Working throughout the 1950s toward consolidation of city and county services, in 1959 the LWV began publication of, a booklet designed to help citizens understand their local government so they could work to change it. In the 1960s, under the leadership of Jean Tyler, the League conducted massive voter registration drives and educational campaigns ahead of the 1963, 1964, and 1967 elections.
Finally, in 1969, the General Assembly passed the Unigov legislation consolidating city and county government and embodying many of the reforms the League had long sought. During the 1970s, the LWV worked tirelessly to educate the public on the intricacies of local government, especially after the creation ofin 1969.
The league’s civic education role also entailed advocacy. It routinely monitored pending ordinances and legislation, attended committee meetings of the(following Unigov), studied policy needs, proposed policy solutions, and educated the public on needed reforms.
The organization published its first edition of thein 1980, as a reference for Marion County voters and its elected officials. It has become an important resource for understanding Indianapolis’ local government, and LWV has published revised, updated editions to incorporate and explain changes.
In more recent decades, the league has supported efforts to make the voting process more convenient and accessible. In the early 2000s, the LWV hosted public events and community conversations about voting needs in Marion County. For example, its members wrote letters to the editor of theand provided testimony to the in support of satellite voting.
In 2005, the Indiana General Assembly passed one of the nation’s first voter I.D. laws. In November of 2007, LWV of Indianapolis signed on to an amicus brief in support of the plaintiff’s argument that the law was unconstitutional. Plaintiffs argued their case before the Supreme Court of the United States on January 9, 2008 (), but the law was upheld in a 6-3 decision.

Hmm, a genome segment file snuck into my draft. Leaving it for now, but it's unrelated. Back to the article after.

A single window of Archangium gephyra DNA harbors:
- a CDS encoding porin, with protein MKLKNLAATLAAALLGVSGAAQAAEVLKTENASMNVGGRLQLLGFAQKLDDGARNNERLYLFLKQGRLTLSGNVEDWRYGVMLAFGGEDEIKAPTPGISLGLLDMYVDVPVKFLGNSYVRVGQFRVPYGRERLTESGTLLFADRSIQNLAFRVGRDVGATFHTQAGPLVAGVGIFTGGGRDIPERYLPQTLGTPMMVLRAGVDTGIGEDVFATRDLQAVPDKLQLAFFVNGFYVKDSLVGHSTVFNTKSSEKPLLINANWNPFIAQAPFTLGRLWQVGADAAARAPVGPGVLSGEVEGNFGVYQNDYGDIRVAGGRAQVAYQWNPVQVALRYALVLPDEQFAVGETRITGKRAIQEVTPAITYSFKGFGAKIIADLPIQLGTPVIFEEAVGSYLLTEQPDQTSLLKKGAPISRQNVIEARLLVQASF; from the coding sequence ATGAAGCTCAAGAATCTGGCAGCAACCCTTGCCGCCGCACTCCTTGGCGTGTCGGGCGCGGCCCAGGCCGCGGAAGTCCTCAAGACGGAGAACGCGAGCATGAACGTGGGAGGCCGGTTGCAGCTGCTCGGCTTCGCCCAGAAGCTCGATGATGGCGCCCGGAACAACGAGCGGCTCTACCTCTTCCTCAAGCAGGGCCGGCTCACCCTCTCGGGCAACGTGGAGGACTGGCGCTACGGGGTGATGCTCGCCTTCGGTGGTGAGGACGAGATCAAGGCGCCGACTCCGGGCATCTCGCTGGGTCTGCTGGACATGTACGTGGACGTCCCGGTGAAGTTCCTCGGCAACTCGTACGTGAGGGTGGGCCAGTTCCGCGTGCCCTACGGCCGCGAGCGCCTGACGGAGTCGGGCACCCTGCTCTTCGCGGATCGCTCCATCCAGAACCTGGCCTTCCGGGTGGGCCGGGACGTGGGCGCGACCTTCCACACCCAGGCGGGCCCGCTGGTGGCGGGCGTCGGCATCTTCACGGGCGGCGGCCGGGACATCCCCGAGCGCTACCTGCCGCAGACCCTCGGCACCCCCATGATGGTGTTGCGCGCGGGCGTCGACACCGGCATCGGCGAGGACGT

In June of the same year, the League filed a complaint in the Marion Superior Court against the Marion County Election Board. After several appeals, oral arguments in League of Women Voters v. Rokita were presented in the Indiana Supreme Court on March 4, 2010. In June, the Court issued its decision affirming the decision of the trial court granting the defendant’s motion to dismiss, leaving Indiana’s voter I.D. law to stand.
Candidate forums, and to lesser extent guides, have remained a staple of League activity through the early 2000s. Diminished media attention and candidate participation in forums led the LWV to launch the Vote411.org online voter resource and candidate guide, in 2018.
The League of Women Voters continues to dedicate considerable resources to voter education and empowerment. In a break with the longstanding tradition of only training its members on how to register voters, the organization began conducting training for the public in 2018. It also maintains publications on how to vote in Marion County and a local directory of government officials.
Until the 1980s, LWV members were predominantly white, college-educated wives of business and professional men, but the leadership has sought to recruit women (and, since 1974, men) from all walks of life. As of 2018, under the bylaws of the national organization, the Indianapolis league has welcomed members from all U.S. residents age 16 and older.